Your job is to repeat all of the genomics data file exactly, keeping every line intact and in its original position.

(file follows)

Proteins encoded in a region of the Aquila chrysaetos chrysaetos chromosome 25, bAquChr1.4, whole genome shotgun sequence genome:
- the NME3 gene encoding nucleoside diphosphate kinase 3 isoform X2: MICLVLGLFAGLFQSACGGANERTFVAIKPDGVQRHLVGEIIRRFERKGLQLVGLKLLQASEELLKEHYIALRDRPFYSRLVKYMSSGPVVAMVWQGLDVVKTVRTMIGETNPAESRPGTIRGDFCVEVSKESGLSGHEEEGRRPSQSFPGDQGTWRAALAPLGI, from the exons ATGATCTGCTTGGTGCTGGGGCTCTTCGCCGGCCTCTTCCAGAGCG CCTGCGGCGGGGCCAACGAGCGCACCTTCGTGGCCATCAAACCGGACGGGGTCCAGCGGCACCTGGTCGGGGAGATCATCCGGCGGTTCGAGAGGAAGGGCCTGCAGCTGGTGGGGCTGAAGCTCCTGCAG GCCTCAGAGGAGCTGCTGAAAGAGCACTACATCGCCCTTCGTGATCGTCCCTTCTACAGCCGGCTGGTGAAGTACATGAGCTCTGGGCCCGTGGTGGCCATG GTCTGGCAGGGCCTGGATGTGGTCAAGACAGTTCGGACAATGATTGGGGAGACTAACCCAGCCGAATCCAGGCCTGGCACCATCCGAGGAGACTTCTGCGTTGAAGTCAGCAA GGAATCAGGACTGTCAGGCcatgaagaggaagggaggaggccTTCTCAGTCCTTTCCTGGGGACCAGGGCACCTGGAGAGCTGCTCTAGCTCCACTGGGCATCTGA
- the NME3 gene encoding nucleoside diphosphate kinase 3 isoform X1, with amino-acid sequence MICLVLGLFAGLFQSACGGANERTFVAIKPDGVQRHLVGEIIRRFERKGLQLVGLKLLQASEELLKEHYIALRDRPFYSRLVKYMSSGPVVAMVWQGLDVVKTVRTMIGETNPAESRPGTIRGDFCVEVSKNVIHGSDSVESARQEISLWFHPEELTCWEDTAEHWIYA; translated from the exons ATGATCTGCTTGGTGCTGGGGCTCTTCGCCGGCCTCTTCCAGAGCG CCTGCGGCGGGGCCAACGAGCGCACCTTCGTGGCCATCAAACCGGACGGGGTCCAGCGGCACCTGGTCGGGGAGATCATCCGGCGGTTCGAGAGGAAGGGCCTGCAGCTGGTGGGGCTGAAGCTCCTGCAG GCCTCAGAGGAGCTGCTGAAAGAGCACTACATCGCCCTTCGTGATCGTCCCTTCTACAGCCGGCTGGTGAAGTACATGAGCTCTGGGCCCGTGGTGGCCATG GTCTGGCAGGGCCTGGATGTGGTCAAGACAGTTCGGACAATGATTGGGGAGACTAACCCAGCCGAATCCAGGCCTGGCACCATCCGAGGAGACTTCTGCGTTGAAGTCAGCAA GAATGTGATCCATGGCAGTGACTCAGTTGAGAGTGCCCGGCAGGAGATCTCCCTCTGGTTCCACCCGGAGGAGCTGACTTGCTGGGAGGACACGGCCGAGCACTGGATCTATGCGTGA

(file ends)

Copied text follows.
Proteins encoded in a region of the Aquila chrysaetos chrysaetos chromosome 25, bAquChr1.4, whole genome shotgun sequence genome:
- the NME3 gene encoding nucleoside diphosphate kinase 3 isoform X2: MICLVLGLFAGLFQSACGGANERTFVAIKPDGVQRHLVGEIIRRFERKGLQLVGLKLLQASEELLKEHYIALRDRPFYSRLVKYMSSGPVVAMVWQGLDVVKTVRTMIGETNPAESRPGTIRGDFCVEVSKESGLSGHEEEGRRPSQSFPGDQGTWRAALAPLGI, from the exons ATGATCTGCTTGGTGCTGGGGCTCTTCGCCGGCCTCTTCCAGAGCG CCTGCGGCGGGGCCAACGAGCGCACCTTCGTGGCCATCAAACCGGACGGGGTCCAGCGGCACCTGGTCGGGGAGATCATCCGGCGGTTCGAGAGGAAGGGCCTGCAGCTGGTGGGGCTGAAGCTCCTGCAG GCCTCAGAGGAGCTGCTGAAAGAGCACTACATCGCCCTTCGTGATCGTCCCTTCTACAGCCGGCTGGTGAAGTACATGAGCTCTGGGCCCGTGGTGGCCATG GTCTGGCAGGGCCTGGATGTGGTCAAGACAGTTCGGACAATGATTGGGGAGACTAACCCAGCCGAATCCAGGCCTGGCACCATCCGAGGAGACTTCTGCGTTGAAGTCAGCAA GGAATCAGGACTGTCAGGCcatgaagaggaagggaggaggccTTCTCAGTCCTTTCCTGGGGACCAGGGCACCTGGAGAGCTGCTCTAGCTCCACTGGGCATCTGA
- the NME3 gene encoding nucleoside diphosphate kinase 3 isoform X1, with amino-acid sequence MICLVLGLFAGLFQSACGGANERTFVAIKPDGVQRHLVGEIIRRFERKGLQLVGLKLLQASEELLKEHYIALRDRPFYSRLVKYMSSGPVVAMVWQGLDVVKTVRTMIGETNPAESRPGTIRGDFCVEVSKNVIHGSDSVESARQEISLWFHPEELTCWEDTAEHWIYA; translated from the exons ATGATCTGCTTGGTGCTGGGGCTCTTCGCCGGCCTCTTCCAGAGCG CCTGCGGCGGGGCCAACGAGCGCACCTTCGTGGCCATCAAACCGGACGGGGTCCAGCGGCACCTGGTCGGGGAGATCATCCGGCGGTTCGAGAGGAAGGGCCTGCAGCTGGTGGGGCTGAAGCTCCTGCAG GCCTCAGAGGAGCTGCTGAAAGAGCACTACATCGCCCTTCGTGATCGTCCCTTCTACAGCCGGCTGGTGAAGTACATGAGCTCTGGGCCCGTGGTGGCCATG GTCTGGCAGGGCCTGGATGTGGTCAAGACAGTTCGGACAATGATTGGGGAGACTAACCCAGCCGAATCCAGGCCTGGCACCATCCGAGGAGACTTCTGCGTTGAAGTCAGCAA GAATGTGATCCATGGCAGTGACTCAGTTGAGAGTGCCCGGCAGGAGATCTCCCTCTGGTTCCACCCGGAGGAGCTGACTTGCTGGGAGGACACGGCCGAGCACTGGATCTATGCGTGA